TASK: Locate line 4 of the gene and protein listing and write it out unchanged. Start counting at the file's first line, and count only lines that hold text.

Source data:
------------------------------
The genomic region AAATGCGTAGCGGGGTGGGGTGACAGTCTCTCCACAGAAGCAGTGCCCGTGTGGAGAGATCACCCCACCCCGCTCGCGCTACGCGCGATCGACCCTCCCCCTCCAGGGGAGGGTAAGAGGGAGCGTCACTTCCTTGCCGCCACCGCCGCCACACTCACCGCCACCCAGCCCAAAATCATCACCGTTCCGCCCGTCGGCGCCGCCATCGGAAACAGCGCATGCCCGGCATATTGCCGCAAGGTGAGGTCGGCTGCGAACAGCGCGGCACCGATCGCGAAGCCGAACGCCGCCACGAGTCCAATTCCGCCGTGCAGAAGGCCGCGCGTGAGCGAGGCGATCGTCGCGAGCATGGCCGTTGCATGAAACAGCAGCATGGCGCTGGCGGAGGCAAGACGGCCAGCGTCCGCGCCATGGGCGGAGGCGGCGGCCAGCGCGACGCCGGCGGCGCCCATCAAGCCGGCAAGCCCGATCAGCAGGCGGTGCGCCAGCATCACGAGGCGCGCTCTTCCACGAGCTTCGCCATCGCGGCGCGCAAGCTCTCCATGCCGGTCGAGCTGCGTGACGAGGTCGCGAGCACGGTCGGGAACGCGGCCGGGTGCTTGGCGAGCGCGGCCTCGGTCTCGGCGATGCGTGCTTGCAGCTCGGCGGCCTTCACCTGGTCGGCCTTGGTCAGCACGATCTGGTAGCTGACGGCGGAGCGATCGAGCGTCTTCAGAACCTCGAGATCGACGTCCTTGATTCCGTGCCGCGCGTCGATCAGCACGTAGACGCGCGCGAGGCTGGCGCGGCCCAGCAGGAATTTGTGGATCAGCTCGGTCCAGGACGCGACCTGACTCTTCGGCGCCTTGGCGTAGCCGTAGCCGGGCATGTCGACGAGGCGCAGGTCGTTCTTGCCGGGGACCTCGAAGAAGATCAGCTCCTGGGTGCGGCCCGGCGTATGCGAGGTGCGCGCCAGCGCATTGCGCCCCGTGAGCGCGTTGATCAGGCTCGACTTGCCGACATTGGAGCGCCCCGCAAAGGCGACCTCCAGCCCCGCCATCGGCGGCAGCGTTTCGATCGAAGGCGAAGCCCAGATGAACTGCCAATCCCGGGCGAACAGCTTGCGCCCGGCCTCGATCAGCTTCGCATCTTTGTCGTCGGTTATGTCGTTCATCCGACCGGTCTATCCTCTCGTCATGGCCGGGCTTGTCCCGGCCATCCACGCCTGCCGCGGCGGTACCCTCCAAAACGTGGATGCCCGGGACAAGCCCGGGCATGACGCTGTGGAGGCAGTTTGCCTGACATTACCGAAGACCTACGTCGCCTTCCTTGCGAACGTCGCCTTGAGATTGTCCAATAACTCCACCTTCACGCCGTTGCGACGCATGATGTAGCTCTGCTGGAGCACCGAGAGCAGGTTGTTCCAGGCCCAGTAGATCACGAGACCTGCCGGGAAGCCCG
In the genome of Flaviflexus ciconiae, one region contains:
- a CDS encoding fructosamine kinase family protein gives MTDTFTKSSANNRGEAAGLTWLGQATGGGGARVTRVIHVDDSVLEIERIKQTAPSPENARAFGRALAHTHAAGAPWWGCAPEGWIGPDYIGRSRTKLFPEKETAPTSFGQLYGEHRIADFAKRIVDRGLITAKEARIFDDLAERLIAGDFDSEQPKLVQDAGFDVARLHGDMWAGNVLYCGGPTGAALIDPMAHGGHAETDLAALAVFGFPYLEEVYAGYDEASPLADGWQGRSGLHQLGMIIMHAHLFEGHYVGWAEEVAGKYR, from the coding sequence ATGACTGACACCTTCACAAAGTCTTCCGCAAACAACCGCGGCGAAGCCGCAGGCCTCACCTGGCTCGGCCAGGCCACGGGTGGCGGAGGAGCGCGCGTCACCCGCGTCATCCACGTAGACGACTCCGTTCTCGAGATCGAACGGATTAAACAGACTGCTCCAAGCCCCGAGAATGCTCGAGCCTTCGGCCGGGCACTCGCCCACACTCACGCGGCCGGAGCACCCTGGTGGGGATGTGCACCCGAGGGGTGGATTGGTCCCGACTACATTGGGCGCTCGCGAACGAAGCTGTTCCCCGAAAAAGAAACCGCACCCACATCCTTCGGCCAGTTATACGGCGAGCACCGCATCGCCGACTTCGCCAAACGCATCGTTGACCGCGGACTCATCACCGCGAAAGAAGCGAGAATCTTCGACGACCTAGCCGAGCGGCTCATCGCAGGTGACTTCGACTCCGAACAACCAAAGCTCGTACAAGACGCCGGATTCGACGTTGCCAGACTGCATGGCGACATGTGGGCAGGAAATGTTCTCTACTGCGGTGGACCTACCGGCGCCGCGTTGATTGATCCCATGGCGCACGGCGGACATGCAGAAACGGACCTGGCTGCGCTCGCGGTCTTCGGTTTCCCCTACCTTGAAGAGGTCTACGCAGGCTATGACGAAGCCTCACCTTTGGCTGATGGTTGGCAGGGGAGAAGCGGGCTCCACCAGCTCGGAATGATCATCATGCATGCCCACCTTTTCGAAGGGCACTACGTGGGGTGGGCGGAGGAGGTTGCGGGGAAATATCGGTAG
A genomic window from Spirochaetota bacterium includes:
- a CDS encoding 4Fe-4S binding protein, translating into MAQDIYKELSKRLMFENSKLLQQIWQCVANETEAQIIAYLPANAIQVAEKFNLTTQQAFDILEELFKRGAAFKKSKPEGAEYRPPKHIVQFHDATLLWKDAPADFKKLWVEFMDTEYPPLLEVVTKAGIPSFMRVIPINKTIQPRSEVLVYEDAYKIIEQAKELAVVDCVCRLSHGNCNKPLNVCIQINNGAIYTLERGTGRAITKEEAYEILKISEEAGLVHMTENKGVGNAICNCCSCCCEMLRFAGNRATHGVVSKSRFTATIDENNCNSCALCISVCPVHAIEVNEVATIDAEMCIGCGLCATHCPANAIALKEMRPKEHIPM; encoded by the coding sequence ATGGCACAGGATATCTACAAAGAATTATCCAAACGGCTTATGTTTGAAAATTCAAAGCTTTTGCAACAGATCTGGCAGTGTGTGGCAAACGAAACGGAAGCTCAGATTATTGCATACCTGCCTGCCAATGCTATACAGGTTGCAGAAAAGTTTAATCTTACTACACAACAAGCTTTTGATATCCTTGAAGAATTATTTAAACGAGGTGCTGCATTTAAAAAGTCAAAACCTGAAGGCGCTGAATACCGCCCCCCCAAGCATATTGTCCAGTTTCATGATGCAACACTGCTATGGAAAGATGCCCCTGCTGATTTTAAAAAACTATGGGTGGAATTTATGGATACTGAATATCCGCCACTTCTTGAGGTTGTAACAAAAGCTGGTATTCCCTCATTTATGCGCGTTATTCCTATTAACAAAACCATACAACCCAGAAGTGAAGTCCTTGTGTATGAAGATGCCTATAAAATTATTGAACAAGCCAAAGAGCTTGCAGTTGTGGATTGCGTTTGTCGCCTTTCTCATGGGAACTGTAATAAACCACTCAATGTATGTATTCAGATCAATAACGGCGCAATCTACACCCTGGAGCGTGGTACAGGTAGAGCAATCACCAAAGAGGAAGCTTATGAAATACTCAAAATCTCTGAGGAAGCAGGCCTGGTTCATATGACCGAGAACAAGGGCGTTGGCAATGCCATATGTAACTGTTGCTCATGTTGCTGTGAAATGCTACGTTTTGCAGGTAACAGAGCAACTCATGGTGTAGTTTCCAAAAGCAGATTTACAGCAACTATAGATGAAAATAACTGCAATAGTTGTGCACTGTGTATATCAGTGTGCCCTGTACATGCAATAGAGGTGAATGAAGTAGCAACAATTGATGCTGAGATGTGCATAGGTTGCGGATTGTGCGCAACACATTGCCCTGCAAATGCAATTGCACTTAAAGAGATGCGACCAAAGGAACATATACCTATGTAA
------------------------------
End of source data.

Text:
A genomic window from Spirochaetota bacterium includes: